Doug Jones flips county named after Robert E. Lee for first time since Civil Rights era
Democrat Doug Jones defied all expectations to win in Alabama after voters rejected bigoted theocrat and accused pedophile Roy Moore. One county in particular stands out as a revealing example of how Jones pulled off his victory — and how Democrats can replicate it in other deep red states. For decades, Lee County has been […]
One county in particular stands out as a revealing example of how Jones pulled off his victory — and how Democrats can replicate it in other deep red states.
For decades, Lee County has been as reliably Republican as they come. Its name is derived from Robert E. Lee, the general who commanded the Confederate armies in defense of slavery. No Democratic presidential candidate has earned more than 45 percent of the vote there since the passage of the 1964 Civil Rights Act. Trump carried the county by 24 points.
And yet on Tuesday night, Lee County voted for Jones by 17 points — a whopping 41 point swing toward Democrats.
There are some key facts that Democrats should take away from this.
First, Lee County borders the Alabama “Black Belt” — a horizontal line of counties across the state that, due to its particularly fertile soil, was the state’s epicenter of slavery in Antebellum, and therefore today has a high concentration of black voters. Lee County, though not considered part of the Black Belt, still has a higher black population than the national average, and all reports show black turnout there on Tuesday was massive. This occurred all over Alabama, despite widespread voter suppression tactics.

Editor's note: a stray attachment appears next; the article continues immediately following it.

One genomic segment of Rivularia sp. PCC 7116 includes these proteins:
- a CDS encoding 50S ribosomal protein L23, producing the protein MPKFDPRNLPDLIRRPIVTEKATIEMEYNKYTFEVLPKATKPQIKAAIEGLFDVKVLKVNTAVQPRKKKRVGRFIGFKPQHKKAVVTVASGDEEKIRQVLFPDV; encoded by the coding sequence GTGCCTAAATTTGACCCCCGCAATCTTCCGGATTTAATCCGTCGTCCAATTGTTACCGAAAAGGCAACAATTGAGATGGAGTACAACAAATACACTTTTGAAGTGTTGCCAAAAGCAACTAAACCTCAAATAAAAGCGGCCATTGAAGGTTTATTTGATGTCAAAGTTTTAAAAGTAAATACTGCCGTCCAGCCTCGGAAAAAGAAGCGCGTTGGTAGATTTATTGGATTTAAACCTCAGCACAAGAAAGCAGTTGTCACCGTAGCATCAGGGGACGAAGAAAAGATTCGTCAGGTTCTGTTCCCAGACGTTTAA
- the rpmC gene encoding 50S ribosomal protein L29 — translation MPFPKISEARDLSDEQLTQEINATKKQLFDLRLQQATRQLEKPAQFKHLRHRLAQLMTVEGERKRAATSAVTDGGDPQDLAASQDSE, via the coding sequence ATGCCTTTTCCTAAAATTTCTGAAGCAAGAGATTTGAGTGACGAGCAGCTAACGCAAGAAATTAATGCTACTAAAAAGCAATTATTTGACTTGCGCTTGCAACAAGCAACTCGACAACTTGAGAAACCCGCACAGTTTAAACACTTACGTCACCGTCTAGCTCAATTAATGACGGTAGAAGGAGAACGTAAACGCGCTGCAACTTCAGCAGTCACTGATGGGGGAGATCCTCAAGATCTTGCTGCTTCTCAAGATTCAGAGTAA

Second, the county is one of six that are responsible for almost all of Alabama’s population growth since 2010. That implies that the once-rural county is suburbanizing, and one other huge, nationwide trend under Trump is the bleeding out of suburban, college-educated white voters from the GOP coalition, especially women.
Although 57 percent of white college-educated women still voted for Moore, that actually represents a steep drop-off of GOP support in a state where there are twice as many registered Republicans as Democrats.
The future of the Democratic Party lies in energizing and protecting the franchise of the minority base, and in pulling women and educated suburban voters away from the Republican coalition. In Alabama, and in Lee County, these two factors drove Doug Jones to victory, and it will be repeated across the nation.
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